TimeCase helps you keep track of your time. It is a powerful yet easy to use web application for everyone who wants to see how much time is spent on certain tasks and projects.
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Those in traditional jobs often “clock-watch” so they know when their day is done. That doesn’t seem to happen when you are a freelancer because you are usually either so busy you don’t know where the day went or you are making yourself busy with multiple distractions that you still don’t know where the day went.
For freelancers, the workday seems to melt away without actually knowing how all the time was spent. If you are not using that time to make money, you are essentially wasting time and money.
Beyond just trying to figure out how you used your time, here are 10 more reasons why you should track your freelance workday that can result in greater productivity, customer satisfaction, and profitability.
You don’t want to shortchange the time you spent on a freelance project nor do you want to overcharge your clients. If anyone questions the time you spent on which tasks, you have an accurate, detailed accounting of your billable time.
Despite what many may think about the value of multitasking, it actually leads to getting less done. Instead, it’s more effective to put all your focus on one project at a time rather than splitting it across two or more projects. You are more likely to produce higher quality work plus maximize your time to fit in more work than ever before. Tracking time will help you see the reason why multitasking isn’t the best strategy.
While you may not think you spent too much time on Facebook or Instagram, catching up while you are brainstorming the next article or phase of a project’s development, a time tracking tool will give you the evidence you need to see about where your time is really going.
Seeing how each minute is spent can make you more accountable to staying on task and using the majority of your time for productive, money-generating work.
Despite gaining in popularity, freelancers may still be viewed by some as amateurs, running a “small time” operation from their living room. However, by keeping accurate records and sharing precise details of how project time was spent, your clients will be impressed and will increase the trust they place in you as a professional partner.
Looking at the time you spent on previous projects can help you deliver better estimates of the cost and time on future projects with existing or new clients. This improves expectations levels while reducing any areas for conflict if you realize later on you underbid the project or promised too much.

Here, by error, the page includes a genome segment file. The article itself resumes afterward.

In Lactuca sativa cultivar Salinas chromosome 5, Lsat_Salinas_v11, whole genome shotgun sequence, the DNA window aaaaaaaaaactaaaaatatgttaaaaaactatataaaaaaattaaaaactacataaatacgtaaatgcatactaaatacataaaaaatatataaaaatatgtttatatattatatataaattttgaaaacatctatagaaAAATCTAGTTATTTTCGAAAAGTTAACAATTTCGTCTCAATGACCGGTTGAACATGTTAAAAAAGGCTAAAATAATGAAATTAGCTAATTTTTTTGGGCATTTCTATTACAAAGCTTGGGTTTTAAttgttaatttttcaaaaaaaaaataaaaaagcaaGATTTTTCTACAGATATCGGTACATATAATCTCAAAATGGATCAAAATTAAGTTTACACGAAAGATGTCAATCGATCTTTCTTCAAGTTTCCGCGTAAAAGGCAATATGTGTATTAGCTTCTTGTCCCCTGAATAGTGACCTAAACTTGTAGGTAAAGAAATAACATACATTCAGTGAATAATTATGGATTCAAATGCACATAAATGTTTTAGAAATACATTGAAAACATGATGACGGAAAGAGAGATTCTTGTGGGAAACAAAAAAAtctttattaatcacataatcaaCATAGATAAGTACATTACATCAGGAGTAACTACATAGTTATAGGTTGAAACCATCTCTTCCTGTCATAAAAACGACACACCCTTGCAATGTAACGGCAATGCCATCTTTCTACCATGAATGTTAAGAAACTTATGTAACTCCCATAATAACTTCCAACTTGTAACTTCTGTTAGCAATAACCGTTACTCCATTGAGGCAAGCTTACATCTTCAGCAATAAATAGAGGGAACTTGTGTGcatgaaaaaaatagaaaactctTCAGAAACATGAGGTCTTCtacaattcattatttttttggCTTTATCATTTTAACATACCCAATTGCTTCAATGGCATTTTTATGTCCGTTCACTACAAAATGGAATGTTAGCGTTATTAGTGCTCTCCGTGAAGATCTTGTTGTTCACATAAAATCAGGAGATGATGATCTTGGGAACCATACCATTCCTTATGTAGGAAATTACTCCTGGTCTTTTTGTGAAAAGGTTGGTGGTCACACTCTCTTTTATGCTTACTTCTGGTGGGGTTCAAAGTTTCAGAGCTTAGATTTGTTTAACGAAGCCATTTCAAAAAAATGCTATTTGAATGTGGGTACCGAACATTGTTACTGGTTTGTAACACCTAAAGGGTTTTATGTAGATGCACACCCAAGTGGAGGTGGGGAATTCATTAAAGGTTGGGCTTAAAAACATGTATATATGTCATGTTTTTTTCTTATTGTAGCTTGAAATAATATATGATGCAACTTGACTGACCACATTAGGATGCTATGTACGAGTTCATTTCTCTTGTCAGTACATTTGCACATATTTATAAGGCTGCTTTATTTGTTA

There are some clients that may not be the best for your time and effort, but you will only know this — accurately — if you track the amount of time you put into each account and assess what profit you get from the relationship. If you see you are spending more time than what the job is worth, you can drop that client and leave the door open for one that is a much better fit in terms of return on time investment.
Before dropping those clients, however, see if you might be able to outsource that work to someone new to the field of freelancing who can get the work done for you at a lower rate so you can focus on those clients where you can get more value for the time/money relationship.
If there are tasks in your business that you are not as good at and are taking you away from making more money, see if you can delegate those to others that specialize in those areas. Assessing the time you earn back from delegating that you can put toward making more money can provide you with key insights.
Studying the time you put into your business can show you if the freelance life is worth it for you or if there are ways you can make improvements to it so you can make more money while working less, or at the very least, being able to make a living with what you are doing now.
Assessing time and money for the designated time you are using, can give you a bigger financial picture of how you are doing, which often goes unchecked because of the day-to-day activities that distract you from taking a closer look at your processes.
Looking at how you spend your time and the times of day where you are the most productive can help you to reframe your workday around those periods.
For example, if you see that you were able to make more money during the early hours of the morning or late at night compared to other periods where you had the most distractions, then you can schedule your day around those habits and events.
It’s okay to have productive and unproductive periods in the day, so time tracking what those are simply will lead to a happier freelancer.
Even though you love freelancing, there may be times where you may feel like a hamster on a wheel. However, by accounting for your time and getting a visual picture of how productive you have been, you can increase the likelihood of staying motivated.
Having time tracking ability also gives you a set of quantitative data to work with to set new goals for each quarter or year you are in the freelance business — so you can continue to see progress and maintain that motivation momentum.
In every way, it makes dollars and “sense” for freelancers to invest in time tracking.